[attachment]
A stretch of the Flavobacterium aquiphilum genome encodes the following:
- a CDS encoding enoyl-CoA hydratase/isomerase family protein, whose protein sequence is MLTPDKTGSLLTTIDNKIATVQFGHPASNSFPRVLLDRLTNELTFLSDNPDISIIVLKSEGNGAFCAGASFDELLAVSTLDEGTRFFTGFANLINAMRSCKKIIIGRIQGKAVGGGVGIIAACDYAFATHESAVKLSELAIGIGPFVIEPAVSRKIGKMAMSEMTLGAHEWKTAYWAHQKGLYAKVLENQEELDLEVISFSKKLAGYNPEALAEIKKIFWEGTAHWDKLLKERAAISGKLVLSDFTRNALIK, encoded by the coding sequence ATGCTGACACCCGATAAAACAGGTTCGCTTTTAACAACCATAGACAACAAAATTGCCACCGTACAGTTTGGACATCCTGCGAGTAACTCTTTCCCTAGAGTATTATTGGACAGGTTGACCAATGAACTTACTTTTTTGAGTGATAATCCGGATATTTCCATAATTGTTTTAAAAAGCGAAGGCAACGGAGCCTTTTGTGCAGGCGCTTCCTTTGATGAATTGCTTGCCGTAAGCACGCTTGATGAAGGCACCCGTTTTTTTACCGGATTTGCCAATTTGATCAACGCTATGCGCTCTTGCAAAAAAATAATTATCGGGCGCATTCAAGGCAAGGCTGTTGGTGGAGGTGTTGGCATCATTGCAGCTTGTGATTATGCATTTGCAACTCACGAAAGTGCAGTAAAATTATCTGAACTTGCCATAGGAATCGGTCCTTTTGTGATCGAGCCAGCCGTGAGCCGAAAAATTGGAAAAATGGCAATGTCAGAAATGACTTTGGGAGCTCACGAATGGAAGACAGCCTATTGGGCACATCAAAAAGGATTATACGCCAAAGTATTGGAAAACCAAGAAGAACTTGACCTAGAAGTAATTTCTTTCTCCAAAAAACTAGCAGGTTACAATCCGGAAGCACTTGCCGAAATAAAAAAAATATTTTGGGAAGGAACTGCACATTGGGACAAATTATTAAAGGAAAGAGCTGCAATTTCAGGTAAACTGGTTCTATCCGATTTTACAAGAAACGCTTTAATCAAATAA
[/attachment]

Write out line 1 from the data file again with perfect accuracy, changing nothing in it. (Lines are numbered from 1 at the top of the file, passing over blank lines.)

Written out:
A stretch of the Flavobacterium aquiphilum genome encodes the following: